Negotiation skills are worth millions, in US Dollars and in peace of mind. As a leader and as a professional we negotiate everyday. There are small disputes to be solved, and there are huge projects to be managed. All require great negotiation skills and a passion for effective problem-solving. This is not negotiable.
There is a lot to know about negotiating and there is more to be done to improve negotiating skills even for the most confident negotiators, but his article does not aim that high. I will just focus on five important negotiating skills, hoping that if you don’t have your own method by now, you’ll find this satisfactory.
Establish clear negotiating goals
There is a lot of wisdom behind getting prepared for a negotiation, and there are some quotes that might impress and convince us for a while to pay attention to this step. Truth is we don’t prepare as much as we should. We don’t gather enough information, we don’t consider the other party’s position and we enter sometime in negotiation with unclear or untested goals. Which usually explains why the results are bad.
Every aspect of preparation is useful, but establishing clear negotiation goals is vital. What’s the best possible outcome? You need to know this as soon as possible if you want to have reasonable expectations. What’s your bottom line? When you are ready to leave a negotiation if you don’t get results will make or brake a good deal. You also need a Plan B. Usually it’s enough, but on the strength of this plan depends your attitude in negotiation. Having a good alternative makes one quite strong.
Have a negotiation strategy
Ok. If you prepared well and you have clear negotiation goals, the next important aspect is to establish a negotiation strategy. Know how you start a negotiation, what tactics you plan to use, how you plan to respond, what are the risks and how to manage them and when and how you are ready to walk out if things don’t go well. Also have a plan to manage difficult negotiators and conflicts. This is never easy.
You might be a brilliant negotiation exactly because you have a good strategy even you see this as just your way of doin these sort of things. Truth is that you might count on luck and your great personality but if you don’t have a strategy, at least in complicated negotiations, you are bound to lose. There are simply to many variables to control simultaneously to pay attention to the targets.
Understand and use your negotiation style
First of all don’t build a fame as a negotiator. This will bring you fame, but people will start knowing you and your stile and some counterparts will start say no just because you are the famous negotiators and they feel the need to prove something. Maybe you have a tactic to avoid this also, but why spend so much energy when you can just be the helpful, focused and humble negotiator.
You know better what’s your style of negotiation and you know if you don’t lose control when to push and when to pull. But your counterpart will soon know this especially if you spend enough in a negotiation. So, use your strength without leaving a signature and avoid your weaknesses without leaving a trail for the others to use and attack you. Not everybody is keen to principled negotiation.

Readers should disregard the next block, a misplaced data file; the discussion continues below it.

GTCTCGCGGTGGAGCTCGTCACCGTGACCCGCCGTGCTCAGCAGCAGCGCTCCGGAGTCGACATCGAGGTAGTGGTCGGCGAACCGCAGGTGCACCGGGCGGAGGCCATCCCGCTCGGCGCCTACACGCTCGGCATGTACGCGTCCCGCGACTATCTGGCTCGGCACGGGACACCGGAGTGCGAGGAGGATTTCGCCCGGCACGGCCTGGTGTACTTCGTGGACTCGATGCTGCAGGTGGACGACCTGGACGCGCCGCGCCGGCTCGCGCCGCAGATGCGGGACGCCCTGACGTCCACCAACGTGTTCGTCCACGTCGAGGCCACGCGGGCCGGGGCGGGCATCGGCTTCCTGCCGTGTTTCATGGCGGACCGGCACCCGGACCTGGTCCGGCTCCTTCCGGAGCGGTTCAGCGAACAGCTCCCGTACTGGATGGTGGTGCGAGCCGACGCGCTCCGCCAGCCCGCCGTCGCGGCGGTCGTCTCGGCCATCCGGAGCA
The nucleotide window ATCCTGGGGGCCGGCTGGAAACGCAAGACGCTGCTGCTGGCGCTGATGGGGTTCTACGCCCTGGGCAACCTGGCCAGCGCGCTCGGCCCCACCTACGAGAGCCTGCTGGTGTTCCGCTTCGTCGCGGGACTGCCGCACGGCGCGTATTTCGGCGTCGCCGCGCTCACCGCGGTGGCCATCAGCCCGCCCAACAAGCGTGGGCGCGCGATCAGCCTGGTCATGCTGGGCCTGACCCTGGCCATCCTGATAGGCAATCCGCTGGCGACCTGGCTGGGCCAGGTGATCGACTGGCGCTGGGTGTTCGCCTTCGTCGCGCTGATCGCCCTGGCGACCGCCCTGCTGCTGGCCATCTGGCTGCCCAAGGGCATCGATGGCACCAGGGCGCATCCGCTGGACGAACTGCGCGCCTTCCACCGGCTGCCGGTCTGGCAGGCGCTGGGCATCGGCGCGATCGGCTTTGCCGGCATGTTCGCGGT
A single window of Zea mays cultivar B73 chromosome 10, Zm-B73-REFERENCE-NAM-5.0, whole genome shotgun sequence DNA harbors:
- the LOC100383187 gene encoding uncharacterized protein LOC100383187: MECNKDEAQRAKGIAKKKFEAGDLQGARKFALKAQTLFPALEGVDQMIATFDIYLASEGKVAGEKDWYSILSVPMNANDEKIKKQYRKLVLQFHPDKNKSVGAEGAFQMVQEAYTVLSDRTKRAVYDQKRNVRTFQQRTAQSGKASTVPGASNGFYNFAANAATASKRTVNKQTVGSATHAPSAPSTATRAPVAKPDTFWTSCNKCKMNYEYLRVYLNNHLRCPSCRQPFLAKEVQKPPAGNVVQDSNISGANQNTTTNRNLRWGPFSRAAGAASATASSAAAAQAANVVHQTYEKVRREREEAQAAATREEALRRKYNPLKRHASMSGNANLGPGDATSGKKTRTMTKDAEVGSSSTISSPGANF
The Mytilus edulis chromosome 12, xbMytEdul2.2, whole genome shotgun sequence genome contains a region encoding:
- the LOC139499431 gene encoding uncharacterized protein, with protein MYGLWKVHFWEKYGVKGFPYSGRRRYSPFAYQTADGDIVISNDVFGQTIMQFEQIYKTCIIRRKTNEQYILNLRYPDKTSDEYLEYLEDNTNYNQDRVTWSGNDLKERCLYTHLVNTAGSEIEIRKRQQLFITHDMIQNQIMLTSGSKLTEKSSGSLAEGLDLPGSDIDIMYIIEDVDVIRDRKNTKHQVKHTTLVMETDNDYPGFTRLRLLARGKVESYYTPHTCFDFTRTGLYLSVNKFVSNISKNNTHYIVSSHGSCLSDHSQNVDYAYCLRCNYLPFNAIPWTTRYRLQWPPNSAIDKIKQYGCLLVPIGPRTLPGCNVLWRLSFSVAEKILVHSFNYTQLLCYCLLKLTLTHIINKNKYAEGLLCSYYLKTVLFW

You might not have too many arguments for a solution or another, but your counterpart will find enough personal arguments to accept or not a solution. What you can do therefore is to help them find their own arguments by understanding their needs and driving forces. Listen more and ask more questions. You will not convince anybody be repeating the same argument again and again and again. You just get annoying.
So, ask questions without assuming and don’t be afraid to look less informed than you actually are. It helps making connections and it gives you time to prepare for short arguments, that can again look like a set of questions. People like having the right answers. Why not, helping them to find the right answers that sit on a common ground of understanding and on common goals.
Don’t be eager to win
In fact play the reluctant party, be relaxed and show your hope for a positive outcome but clearly indicate that this rests on finding common ground not in winning. The other will spend more energy in building arguments and delivering them with perseverance while you can just wait for them uphill and defend your position with questions based on their arguments while attacking when they are tired with a soft argument.
Well, it’s not a battle, but you get the point. Don’t overuse your arguments and don’t be arrogant. The best logic fades quickly in a conflict, and emotions take place. If you practice and exercise a sort of detachment from the point of contradiction you have the best chances of obtaining good results in all the negotiation, those that are important professionally and those that matter at home.